Assembly programming is a bore, but for critical parts of programs.
You should use the appropriate tool for the right task, so don't choose assembly when it's not fit; C, OCAML, perl, Scheme, might be a better choice for most of your programming.
However, there are cases when these tools do not give a fine enough control on the machine, and assembly is useful or needed. In those case, you'll appreciate a system of macroprocessing and metaprogramming that'll allow recurring patterns to be factored each into a one indefinitely reusable definition, which allows safer programming, automatic propagation of pattern modification, etc. A ``plain'' assembler is often not enough, even when one is doing only small routines to link with C.
Yes I know this section does not contain much useful up-to-date information. Feel free to contribute what you discover the hard way...
GCC allows (and requires) you to specify register constraints in your ``inline assembly'' code, so the optimizer always know about it; thus, inline assembly code is really made of patterns, not forcibly exact code.
Then, you can make put your assembly into CPP macros,
and inline C functions,
so anyone can use it in as any C function/macro.
Inline functions resemble macros very much, but are sometimes cleaner to use.
Beware that in all those cases, code will be duplicated,
so only local labels (of
1: style) should be defined in that asm code.
However, a macro would allow the name for a non local defined label
to be passed as a parameter (or else, you should use additional
Also, note that propagating inline asm code will spread potential bugs in them,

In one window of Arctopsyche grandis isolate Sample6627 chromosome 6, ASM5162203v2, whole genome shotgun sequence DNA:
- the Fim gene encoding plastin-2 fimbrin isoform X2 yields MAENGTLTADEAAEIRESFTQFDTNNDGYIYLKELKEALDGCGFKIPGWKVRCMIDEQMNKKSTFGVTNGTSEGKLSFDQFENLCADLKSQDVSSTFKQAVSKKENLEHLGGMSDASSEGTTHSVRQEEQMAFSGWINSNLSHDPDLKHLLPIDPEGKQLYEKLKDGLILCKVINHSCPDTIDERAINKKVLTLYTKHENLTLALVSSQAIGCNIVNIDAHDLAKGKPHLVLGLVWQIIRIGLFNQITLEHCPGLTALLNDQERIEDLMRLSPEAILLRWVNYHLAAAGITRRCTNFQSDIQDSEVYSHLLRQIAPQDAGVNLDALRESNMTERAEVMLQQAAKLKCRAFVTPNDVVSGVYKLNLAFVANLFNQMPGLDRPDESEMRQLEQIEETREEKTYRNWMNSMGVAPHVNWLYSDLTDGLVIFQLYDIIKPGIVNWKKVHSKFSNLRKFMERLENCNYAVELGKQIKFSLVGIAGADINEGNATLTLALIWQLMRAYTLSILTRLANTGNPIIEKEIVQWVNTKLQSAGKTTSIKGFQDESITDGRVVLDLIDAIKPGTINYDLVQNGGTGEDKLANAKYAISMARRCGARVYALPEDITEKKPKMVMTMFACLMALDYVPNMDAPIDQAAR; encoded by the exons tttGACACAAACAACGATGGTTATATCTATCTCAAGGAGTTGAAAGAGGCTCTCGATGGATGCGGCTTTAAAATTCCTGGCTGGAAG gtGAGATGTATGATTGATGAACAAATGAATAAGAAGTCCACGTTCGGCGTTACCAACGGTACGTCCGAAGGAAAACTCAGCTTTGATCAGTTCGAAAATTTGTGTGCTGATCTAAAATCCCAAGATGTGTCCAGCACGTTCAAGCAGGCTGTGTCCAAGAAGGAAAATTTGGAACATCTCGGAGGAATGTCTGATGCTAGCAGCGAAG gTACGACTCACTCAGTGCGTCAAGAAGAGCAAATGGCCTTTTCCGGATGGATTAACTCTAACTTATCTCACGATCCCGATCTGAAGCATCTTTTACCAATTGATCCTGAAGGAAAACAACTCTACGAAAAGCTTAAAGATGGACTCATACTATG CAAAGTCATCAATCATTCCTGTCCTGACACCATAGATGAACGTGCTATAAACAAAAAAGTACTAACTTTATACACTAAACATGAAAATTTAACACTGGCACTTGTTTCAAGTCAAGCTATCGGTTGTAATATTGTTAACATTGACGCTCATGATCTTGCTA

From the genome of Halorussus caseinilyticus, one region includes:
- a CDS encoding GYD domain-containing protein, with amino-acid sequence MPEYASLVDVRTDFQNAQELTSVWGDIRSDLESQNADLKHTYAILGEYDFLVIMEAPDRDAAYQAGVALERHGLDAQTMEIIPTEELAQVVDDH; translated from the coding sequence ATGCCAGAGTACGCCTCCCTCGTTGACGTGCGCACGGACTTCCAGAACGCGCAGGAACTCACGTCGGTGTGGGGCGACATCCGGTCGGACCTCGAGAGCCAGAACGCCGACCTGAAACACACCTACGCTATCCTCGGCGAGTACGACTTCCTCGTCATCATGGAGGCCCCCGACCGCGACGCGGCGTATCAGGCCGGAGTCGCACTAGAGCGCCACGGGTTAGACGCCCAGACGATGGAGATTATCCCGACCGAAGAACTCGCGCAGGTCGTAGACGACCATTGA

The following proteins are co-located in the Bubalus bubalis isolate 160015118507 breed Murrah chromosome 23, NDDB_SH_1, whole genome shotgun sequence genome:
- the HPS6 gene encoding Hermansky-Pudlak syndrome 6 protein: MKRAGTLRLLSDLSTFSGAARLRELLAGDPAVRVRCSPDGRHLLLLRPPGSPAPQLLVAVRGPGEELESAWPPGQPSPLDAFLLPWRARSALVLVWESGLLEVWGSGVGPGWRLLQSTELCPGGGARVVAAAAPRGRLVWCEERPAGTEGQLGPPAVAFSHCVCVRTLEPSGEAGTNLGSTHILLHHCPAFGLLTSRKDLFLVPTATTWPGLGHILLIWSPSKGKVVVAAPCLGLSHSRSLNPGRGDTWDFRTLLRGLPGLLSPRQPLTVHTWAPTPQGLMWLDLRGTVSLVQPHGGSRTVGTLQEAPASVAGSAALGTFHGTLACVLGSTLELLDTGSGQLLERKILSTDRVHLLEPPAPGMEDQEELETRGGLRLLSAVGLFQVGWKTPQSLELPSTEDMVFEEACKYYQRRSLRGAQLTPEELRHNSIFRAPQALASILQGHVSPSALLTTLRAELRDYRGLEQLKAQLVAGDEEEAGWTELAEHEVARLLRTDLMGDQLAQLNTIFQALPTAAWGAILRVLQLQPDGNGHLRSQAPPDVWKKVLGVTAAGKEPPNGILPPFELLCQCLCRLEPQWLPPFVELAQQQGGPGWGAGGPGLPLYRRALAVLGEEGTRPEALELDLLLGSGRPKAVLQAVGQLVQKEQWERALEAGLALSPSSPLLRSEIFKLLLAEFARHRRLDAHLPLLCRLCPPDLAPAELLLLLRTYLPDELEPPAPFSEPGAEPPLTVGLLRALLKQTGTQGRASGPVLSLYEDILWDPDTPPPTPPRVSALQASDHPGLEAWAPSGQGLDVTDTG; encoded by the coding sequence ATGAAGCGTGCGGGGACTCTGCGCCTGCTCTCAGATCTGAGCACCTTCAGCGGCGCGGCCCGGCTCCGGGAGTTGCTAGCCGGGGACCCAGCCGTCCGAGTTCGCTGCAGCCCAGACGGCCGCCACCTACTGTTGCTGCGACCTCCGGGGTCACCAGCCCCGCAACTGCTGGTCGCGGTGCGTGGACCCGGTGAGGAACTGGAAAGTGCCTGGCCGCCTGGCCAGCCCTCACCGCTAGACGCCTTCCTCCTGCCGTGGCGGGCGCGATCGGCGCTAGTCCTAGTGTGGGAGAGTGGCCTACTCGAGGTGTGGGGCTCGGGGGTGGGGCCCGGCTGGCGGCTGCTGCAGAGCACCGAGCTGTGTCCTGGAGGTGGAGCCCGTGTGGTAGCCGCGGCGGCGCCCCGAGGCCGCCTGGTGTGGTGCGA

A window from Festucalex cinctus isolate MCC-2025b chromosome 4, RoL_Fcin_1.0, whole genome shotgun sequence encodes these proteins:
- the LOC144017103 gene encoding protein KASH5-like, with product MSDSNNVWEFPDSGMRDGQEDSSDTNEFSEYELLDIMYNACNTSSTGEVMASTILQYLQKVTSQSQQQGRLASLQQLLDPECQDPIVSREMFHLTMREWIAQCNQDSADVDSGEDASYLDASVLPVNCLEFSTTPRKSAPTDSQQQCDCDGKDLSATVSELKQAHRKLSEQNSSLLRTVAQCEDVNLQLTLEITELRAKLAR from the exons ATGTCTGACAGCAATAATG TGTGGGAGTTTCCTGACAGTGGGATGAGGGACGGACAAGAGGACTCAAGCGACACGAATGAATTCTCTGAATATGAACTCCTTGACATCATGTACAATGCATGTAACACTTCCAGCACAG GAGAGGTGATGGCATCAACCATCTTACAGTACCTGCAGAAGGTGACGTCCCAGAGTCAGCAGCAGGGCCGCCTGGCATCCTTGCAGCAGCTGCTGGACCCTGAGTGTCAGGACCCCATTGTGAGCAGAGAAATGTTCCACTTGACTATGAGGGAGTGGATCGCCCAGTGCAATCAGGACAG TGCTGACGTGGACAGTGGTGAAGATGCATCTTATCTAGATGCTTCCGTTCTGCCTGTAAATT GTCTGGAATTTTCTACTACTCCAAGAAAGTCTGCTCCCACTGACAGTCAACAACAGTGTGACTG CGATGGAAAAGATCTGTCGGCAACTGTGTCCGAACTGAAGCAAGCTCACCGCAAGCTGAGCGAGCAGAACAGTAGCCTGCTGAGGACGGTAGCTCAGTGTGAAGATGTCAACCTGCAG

so watch out doubly for register constraints in such inline asm code.
Lastly, the C language itself may be considered as a good abstraction to assembly programming, which relieves you from most of the trouble of assembling.
Beware that some optimizations that involve passing arguments to functions through registers may make those functions unsuitable to be called from external (and particularly hand-written assembly) routines in the standard way; the "asmlinkage" attribute may prevent a routine to be concerned by such optimization flag; see the linux kernel sources for examples.
GAS has some macro capability included, as detailed in the texinfo docs. Moreover, while GCC recognizes .s files as raw assembly to send to GAS, it also recognizes .S files as files to pipe through CPP before to feed them to GAS. Again and again, see Linux sources for examples.
It adds all the usual macroassembly tricks to GAS. See its texinfo docs.
NASM has some macro support, too. See according docs. If you have some bright idea, you might wanna contact the authors, as they are actively developing it. Meanwhile, see about external filters below.
It has some simple macro support, but I couldn't find docs. Now the sources are very straightforward, so if you're interested, you should understand them easily. If you need more than the basics, you should use an external filter (see below).